Historians Should Follow C. Vann Woodward: Write for a Broad Public and Show Why the Discipline MattersRoundup
tags: historiography, popular history, C. Vann Woodward
James C. Cobb is Spalding Distinguished professor of history emeritus at the University of Georgia. His most recent book is C. Vann Woodward, America’s Historian (2022)
While historians have long argued among themselves about the nature of their craft, growing doubts beyond the academy about the importance or even the necessity of what they do have left the profession under siege. History’s steadily declining share of undergraduate majors, course enrollments, university funding and permanent faculty positions over the better part of the past two decades have even fueled warnings that “The End of History” could be near if these trends aren’t reversed.
The problems afflicting history are myriad, but not all the concerns are new. More than 50 years ago, the revered American historian C. Vann Woodward warned practitioners in his field that this day might come. In fact, Woodward revealed through his own work what he saw as the best means of avoiding such a crisis.
Through books like “The Strange Career of Jim Crow,” and his historically informed essays on current affairs, Woodward won acclaim from his colleagues in the academy and, no less importantly, from general audiences, as well. But despite his own notable success, by the end of the 1960s, he was fretting about “the future of the past,” citing slumping enrollments in history courses, a decline in history majors and a Harris survey of 100 high schools in which students named history as the “most irrelevant” subject in their curriculum. In his 1969 presidential address to the American Historical Association, Woodward shared a recent admonition from French historian Marc Bloch that civilization might “one day turn away from history, and historians would do well to reflect on this possibility.”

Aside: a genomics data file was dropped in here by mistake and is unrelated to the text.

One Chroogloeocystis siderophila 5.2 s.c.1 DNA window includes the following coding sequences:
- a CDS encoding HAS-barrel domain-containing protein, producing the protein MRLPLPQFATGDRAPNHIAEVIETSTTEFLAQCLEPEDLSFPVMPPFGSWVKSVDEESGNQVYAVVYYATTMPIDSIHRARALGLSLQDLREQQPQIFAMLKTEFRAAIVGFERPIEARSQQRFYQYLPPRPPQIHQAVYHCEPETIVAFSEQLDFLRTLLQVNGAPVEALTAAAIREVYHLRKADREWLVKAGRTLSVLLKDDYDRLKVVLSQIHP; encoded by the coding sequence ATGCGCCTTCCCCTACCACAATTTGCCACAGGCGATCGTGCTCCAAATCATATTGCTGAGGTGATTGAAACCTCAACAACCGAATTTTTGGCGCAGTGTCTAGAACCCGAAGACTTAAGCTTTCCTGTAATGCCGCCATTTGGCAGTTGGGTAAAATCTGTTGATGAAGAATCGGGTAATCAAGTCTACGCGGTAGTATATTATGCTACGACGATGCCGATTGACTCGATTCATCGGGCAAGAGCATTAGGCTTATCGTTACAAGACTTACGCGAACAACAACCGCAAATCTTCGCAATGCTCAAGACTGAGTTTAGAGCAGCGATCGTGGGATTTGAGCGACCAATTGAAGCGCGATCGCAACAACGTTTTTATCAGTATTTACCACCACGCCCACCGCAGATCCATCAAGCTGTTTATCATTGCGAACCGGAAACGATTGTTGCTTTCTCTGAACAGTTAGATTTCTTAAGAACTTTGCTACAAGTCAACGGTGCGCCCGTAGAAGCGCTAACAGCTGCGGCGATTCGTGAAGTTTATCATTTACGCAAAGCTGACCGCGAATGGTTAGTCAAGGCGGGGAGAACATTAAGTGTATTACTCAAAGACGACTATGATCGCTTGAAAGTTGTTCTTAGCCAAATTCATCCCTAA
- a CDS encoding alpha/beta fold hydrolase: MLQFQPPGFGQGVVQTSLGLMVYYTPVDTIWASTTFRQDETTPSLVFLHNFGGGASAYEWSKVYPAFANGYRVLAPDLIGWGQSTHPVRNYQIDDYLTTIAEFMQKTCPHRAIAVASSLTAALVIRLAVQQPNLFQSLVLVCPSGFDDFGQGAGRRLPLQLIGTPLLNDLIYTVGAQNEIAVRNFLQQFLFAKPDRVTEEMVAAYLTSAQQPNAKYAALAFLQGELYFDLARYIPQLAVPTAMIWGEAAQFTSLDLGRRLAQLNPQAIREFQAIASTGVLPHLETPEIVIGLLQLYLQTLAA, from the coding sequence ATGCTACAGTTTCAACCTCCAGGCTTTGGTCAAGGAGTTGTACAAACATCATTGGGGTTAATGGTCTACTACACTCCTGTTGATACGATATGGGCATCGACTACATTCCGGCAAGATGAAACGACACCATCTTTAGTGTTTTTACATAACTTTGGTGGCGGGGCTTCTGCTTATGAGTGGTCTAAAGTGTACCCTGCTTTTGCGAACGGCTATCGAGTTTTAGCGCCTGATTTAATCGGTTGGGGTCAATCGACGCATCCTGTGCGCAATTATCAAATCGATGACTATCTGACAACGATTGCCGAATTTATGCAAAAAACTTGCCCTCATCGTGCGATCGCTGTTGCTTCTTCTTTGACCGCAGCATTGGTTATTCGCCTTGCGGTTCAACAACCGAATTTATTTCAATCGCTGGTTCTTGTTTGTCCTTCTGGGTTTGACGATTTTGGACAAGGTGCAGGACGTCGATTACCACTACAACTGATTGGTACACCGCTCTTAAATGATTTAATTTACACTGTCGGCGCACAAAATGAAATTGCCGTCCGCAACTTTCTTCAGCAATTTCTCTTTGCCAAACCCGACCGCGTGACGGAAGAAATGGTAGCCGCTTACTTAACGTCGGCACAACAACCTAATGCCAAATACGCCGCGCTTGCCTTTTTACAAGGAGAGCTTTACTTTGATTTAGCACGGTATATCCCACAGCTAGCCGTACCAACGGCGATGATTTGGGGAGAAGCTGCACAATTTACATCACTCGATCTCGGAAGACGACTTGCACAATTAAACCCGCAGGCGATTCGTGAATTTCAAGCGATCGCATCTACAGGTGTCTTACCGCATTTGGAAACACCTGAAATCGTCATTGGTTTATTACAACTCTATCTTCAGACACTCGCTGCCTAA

Several years later, in his brief reflections on the “History of American History,” Woodward seemed to foresee his fellow historians contributing to their profession’s demise by losing sight of the need to write effectively for a broader nonacademic audience to maintain public awareness of the importance of their contributions. Doing so, he thought, ran the risk of their discipline being perceived from the outside as insular and irrelevant.
The first cohort of academically trained historians, such as J. Franklin Jameson and Herbert Baxter Adams, emerged near the end of the 19th century determined to make their work seem more “scientific” than the popularly oriented “storytelling” of their “amateur” predecessors like George Bancroft, Henry Adams and James Ford Rhodes. Their pursuit of scientific standing soon led to writing that struck Woodward as so bland and pedantic that they seemed prepared “not so much [to] lose the public as abandon it” and limit themselves to writing primarily “for each other.”
In keeping with the reform spirit that marked the years leading up to and between the world wars, historians of the “Progressive School” such as Carl Becker and Charles A. Beard managed to regain a broader following by using clear, straightforward prose to advance a thesis especially relevant to that period. At a time when capitalism struck many as the enemy of democracy, the Progressive historians saw free competition between conflicting economic interest groups as the key to America’s progress and the fulfillment of its democratic ideals.